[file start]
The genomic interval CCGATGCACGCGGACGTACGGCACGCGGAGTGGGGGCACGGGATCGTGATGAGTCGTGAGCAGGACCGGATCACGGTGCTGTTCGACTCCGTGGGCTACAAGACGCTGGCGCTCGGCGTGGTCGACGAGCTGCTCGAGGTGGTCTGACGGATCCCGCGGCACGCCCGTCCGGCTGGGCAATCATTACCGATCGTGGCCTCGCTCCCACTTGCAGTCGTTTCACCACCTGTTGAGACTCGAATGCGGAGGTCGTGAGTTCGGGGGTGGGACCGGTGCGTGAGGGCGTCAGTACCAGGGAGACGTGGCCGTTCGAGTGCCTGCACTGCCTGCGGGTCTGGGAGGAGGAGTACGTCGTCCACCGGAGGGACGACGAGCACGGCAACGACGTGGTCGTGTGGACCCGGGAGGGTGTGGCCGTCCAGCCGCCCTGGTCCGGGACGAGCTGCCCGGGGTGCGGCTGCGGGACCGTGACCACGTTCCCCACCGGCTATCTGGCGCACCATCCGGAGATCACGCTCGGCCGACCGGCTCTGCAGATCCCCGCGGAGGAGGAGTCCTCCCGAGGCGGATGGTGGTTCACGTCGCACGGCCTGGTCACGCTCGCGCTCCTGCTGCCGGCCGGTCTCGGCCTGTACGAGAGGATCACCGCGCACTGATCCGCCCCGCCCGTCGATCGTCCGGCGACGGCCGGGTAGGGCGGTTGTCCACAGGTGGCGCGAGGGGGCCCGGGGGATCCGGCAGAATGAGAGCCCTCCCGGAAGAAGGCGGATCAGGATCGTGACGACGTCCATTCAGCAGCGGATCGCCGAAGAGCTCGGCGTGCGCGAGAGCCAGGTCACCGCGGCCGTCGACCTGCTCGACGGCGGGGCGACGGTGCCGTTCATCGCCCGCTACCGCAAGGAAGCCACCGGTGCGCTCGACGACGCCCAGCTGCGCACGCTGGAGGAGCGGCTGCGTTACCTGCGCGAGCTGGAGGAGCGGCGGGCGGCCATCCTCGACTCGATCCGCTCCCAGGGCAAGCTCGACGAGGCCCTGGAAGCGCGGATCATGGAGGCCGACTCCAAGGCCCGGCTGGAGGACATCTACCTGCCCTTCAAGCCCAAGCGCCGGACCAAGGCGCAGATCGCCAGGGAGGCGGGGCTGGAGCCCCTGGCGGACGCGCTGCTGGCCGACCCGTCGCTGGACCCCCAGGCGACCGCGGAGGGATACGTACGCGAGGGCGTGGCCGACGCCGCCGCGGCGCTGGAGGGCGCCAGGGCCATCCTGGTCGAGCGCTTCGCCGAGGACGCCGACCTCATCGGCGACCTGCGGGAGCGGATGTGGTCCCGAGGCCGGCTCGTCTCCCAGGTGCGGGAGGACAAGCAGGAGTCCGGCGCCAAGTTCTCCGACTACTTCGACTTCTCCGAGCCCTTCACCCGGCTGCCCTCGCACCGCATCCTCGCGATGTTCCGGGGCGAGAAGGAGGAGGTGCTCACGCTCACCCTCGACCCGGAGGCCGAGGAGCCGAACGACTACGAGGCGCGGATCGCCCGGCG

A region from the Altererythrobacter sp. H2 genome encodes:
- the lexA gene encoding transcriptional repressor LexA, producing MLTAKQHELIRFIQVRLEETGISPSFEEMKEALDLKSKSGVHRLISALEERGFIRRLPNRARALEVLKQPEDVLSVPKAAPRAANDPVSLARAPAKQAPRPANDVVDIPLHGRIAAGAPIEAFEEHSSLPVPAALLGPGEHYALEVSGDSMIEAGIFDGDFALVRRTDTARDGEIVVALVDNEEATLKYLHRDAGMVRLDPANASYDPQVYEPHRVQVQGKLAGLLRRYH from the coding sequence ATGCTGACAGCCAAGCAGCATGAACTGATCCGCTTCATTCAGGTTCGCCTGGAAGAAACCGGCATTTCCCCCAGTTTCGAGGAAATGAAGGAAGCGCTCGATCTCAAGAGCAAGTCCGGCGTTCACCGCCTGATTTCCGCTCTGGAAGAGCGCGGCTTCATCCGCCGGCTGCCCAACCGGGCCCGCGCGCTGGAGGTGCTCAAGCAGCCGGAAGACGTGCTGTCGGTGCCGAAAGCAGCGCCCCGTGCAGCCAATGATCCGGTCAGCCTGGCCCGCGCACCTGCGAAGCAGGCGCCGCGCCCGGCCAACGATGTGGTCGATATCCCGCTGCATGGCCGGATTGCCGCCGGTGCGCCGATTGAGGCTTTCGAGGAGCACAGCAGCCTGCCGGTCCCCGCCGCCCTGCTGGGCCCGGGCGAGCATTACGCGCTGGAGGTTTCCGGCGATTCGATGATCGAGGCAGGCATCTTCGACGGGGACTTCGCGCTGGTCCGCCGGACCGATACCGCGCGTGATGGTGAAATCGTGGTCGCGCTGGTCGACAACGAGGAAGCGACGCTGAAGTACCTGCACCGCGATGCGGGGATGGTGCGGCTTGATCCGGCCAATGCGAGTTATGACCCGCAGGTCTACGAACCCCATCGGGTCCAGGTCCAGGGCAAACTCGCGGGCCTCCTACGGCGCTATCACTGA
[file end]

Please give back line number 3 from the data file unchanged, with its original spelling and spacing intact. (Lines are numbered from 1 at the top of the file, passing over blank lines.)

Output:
- the lexA gene encoding transcriptional repressor LexA, producing MLTAKQHELIRFIQVRLEETGISPSFEEMKEALDLKSKSGVHRLISALEERGFIRRLPNRARALEVLKQPEDVLSVPKAAPRAANDPVSLARAPAKQAPRPANDVVDIPLHGRIAAGAPIEAFEEHSSLPVPAALLGPGEHYALEVSGDSMIEAGIFDGDFALVRRTDTARDGEIVVALVDNEEATLKYLHRDAGMVRLDPANASYDPQVYEPHRVQVQGKLAGLLRRYH from the coding sequence ATGCTGACAGCCAAGCAGCATGAACTGATCCGCTTCATTCAGGTTCGCCTGGAAGAAACCGGCATTTCCCCCAGTTTCGAGGAAATGAAGGAAGCGCTCGATCTCAAGAGCAAGTCCGGCGTTCACCGCCTGATTTCCGCTCTGGAAGAGCGCGGCTTCATCCGCCGGCTGCCCAACCGGGCCCGCGCGCTGGAGGTGCTCAAGCAGCCGGAAGACGTGCTGTCGGTGCCGAAAGCAGCGCCCCGTGCAGCCAATGATCCGGTCAGCCTGGCCCGCGCACCTGCGAAGCAGGCGCCGCGCCCGGCCAACGATGTGGTCGATATCCCGCTGCATGGCCGGATTGCCGCCGGTGCGCCGATTGAGGCTTTCGAGGAGCACAGCAGCCTGCCGGTCCCCGCCGCCCTGCTGGGCCCGGGCGAGCATTACGCGCTGGAGGTTTCCGGCGATTCGATGATCGAGGCAGGCATCTTCGACGGGGACTTCGCGCTGGTCCGCCGGACCGATACCGCGCGTGATGGTGAAATCGTGGTCGCGCTGGTCGACAACGAGGAAGCGACGCTGAAGTACCTGCACCGCGATGCGGGGATGGTGCGGCTTGATCCGGCCAATGCGAGTTATGACCCGCAGGTCTACGAACCCCATCGGGTCCAGGTCCAGGGCAAACTCGCGGGCCTCCTACGGCGCTATCACTGA